Fidel Castro said for the first time publicly today that he is willing to discuss the issue of American political prisoners in Cuba. There are seven such prisoners in Cuba.
He also said that he would probably visit the United States within the next five years.
In another first Castro accepted an invitation by Sen. Frank Church (D-Idaho) to hold a press conference Thursday with American journalists aboard a U.S. Air Force jet here. The jet is coming from Andrews Air Force Base to return Chunch to the United States. It dropped him off here Monday.
It was the first time a U.S. government plane had flown to Cuba in more than 16 years. "At least," Castro joked. "It is the first time one has come here legally." He noted "with appreciation" that President Carter had ended U.S. intellience flights over Cuba soon after his inauguration.
In an unusual display of conciliation and optimism over the future of U.S. Cuban relations. Castro confirmed reports from Washington that he is receiving information from the Carter administation concerning foreign activites against Cuba in the U.S. exile community.
"It is a matter of exchange of information dealing with plans against Cuba that violate the U.S. and Cuban law," Castro told reporters trailing his whirlwind tour of the Cuban countryside with Church.
Church and Castro also announced that they are in agreement on the bright prospects for a new world sugar agreement when international talks reconvene in Geneva in September. The talks have been stalemated over a price disagreement, with Cuba and the United States on "different sides of the issue.
While Castro did not indicate that he would take any action on the status of the seven American political prisoners held here, he said he hopes that there will be a chance to talk about them with Church.
Castro has previously been adamant in his refusal to discuss the prisoners, who the Cubans maintain were legally convicted and sentenced for crimes against the Cuban government. Carter recently expressed worry over the seven men and said their imprisonment here would prevent normalization of relations with Cuba in the foreseeable future.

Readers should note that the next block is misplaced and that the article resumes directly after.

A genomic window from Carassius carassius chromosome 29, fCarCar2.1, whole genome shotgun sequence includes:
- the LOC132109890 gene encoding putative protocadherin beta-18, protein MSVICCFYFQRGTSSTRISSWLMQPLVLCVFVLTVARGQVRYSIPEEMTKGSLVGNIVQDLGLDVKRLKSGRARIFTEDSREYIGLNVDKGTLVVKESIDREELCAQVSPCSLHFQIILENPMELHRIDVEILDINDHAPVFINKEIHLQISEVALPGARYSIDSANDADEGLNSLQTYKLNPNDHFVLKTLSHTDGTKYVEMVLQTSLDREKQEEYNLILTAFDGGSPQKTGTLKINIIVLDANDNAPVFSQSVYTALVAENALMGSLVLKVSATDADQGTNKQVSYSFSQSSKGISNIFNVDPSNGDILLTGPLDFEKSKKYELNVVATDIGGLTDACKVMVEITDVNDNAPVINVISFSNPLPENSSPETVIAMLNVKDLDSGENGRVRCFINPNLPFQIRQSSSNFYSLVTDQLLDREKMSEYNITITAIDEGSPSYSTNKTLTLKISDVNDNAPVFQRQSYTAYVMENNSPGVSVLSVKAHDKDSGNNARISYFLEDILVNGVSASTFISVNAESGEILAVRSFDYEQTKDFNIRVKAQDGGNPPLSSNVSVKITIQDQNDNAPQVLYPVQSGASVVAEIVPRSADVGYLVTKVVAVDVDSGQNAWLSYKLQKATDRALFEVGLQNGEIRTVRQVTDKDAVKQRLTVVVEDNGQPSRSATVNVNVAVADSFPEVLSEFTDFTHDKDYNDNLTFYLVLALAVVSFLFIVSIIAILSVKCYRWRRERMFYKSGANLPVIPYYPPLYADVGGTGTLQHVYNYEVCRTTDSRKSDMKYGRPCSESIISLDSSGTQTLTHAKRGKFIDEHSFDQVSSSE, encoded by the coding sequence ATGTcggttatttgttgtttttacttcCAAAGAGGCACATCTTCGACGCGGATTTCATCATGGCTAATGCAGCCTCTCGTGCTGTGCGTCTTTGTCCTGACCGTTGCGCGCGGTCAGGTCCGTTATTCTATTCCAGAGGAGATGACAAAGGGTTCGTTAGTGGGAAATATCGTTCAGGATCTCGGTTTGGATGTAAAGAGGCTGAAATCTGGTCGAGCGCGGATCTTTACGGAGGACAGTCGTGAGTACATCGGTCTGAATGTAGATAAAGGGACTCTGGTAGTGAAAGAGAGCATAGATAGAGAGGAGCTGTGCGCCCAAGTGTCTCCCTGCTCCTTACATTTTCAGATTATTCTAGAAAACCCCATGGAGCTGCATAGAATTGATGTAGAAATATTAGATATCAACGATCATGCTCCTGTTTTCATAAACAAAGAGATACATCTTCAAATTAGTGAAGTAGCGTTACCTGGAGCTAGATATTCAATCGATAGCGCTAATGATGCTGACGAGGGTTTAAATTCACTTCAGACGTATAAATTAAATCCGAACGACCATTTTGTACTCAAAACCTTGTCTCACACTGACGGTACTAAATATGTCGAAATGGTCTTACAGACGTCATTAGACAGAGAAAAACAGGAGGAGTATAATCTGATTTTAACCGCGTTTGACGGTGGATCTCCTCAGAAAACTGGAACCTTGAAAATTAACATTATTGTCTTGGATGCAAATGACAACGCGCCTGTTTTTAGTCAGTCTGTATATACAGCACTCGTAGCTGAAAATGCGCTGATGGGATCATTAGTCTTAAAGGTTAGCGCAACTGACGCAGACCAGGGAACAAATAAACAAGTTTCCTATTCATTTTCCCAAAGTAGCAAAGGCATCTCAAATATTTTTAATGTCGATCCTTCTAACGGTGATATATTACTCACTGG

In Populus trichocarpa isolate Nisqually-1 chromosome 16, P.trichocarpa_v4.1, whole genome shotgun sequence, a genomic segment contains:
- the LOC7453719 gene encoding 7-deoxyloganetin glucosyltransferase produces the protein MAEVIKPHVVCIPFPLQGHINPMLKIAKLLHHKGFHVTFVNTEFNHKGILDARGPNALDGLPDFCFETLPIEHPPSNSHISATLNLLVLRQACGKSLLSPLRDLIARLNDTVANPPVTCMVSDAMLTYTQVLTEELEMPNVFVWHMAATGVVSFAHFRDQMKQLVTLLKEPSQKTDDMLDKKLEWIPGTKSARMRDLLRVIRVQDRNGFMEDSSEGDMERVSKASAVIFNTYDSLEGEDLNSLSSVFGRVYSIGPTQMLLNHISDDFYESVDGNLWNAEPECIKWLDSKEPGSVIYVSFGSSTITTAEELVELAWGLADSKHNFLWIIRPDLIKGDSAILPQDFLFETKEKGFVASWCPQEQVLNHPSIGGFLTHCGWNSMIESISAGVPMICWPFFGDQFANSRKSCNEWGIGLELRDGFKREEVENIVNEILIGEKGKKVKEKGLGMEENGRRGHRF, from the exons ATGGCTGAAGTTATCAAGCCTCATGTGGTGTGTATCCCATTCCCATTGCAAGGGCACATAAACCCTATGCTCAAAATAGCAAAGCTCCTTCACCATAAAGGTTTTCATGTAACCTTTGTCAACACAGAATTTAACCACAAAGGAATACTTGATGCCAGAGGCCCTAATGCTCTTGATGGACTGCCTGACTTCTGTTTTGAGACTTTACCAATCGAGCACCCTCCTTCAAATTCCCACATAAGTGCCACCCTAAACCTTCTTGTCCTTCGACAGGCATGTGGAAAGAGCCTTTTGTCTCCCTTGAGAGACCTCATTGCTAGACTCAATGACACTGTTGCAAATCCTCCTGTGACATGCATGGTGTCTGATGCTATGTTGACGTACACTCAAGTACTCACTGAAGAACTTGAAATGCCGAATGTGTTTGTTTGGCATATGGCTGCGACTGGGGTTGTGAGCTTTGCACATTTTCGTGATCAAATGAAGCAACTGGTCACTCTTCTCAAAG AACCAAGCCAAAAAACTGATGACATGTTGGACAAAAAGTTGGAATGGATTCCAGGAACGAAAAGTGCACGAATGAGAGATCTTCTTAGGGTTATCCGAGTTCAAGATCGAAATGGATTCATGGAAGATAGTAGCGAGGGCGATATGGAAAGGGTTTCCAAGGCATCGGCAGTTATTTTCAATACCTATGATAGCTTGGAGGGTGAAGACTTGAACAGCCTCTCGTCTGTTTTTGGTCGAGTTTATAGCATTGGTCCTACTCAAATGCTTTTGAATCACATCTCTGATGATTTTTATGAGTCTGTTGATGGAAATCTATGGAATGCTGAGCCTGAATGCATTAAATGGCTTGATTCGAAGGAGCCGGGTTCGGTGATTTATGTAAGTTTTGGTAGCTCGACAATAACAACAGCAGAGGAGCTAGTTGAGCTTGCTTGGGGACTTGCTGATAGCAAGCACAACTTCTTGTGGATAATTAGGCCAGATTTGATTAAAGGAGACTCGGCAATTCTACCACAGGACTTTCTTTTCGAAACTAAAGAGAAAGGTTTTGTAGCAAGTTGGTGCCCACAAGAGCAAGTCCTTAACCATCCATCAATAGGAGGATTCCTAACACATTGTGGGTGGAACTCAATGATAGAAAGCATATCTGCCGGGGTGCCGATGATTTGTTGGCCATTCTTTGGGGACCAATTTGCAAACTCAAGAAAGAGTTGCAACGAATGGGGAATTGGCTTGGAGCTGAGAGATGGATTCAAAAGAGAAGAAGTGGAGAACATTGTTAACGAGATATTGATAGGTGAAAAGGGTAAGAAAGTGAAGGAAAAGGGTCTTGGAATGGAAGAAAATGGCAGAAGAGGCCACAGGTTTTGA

The first of the prisoners was arrested in 1959, and the most recent 11 years ago. Although details of the charges against them and of their trials were never released by the Cuban government, they are believed to have been charged with CIA activity here. All have been sentenced to either 20 or 30 years in prison.
On his arrival here, Church indicated that the prisoners and the presence of Cuban troops in Africa were priority items on his discussion agenda. He brought with him to give to Castro a packet of letters and telegrams from persons in the United States with relatives prohibited from leaving Cuba.
Among those letters is one from Monica Moore, whose husband, Byron, was arrested here in June along with Donnie Rebozo, the nephew of former President Nixon's close friend Bebe Rebozo.
Cubans have charged Rebozo and Moore, who were picked up offshore in a Miami-based boat called the "Nita Sue," with smuggling marijuana and with violations of Cuban territorial waters. Moore's wife, who said she is dying of cancer, sasked that Moore be released or that she be allowed to visit here.
On the exchange of information on terrorist activity, Castro said he does not think that "it is in the interest of the United States to promote more terrorism in the United States."
Extremist Cuban exile groups have allegedly been responsible for a number of bombings in Miami.
Last week the State Department acknowledged cooperating with the Cuban government on the terrorists, but would not confirm a report that it had informed Castro of a planned attempt by exiles last June to launch an invasion of the island. The attempt was later abandoned.
So far, indications are that the exchange has been a one-way process.Castro said, however, that "It would be the same if there were a group of North Americans here who were planning an attack against the United States. I think a minimum of cooperation is in the reciprocal interest of trying to fight terrorist elements."
Besides, Castro said, "It's the least the American government can do." In past CIA plots against his life and government, he said, "In no country can planning for terrorist attacks against another country be allowed."
The comment was one of the few negative refrences to the United States that Castro has made during Church's visit. Local observers have described the Cuban leader's attitude during the trip as the most opimistic ever displayed publicly on the state of U.S. Cuban relations during an official U.S. visit.
Castro has been extremely complimentary to Carter except for a comment to Church about Carter's proposal to limit the number of nations through which plutonium is available for nuclear realistic" since the Third World has no alternatives to nuclear energy.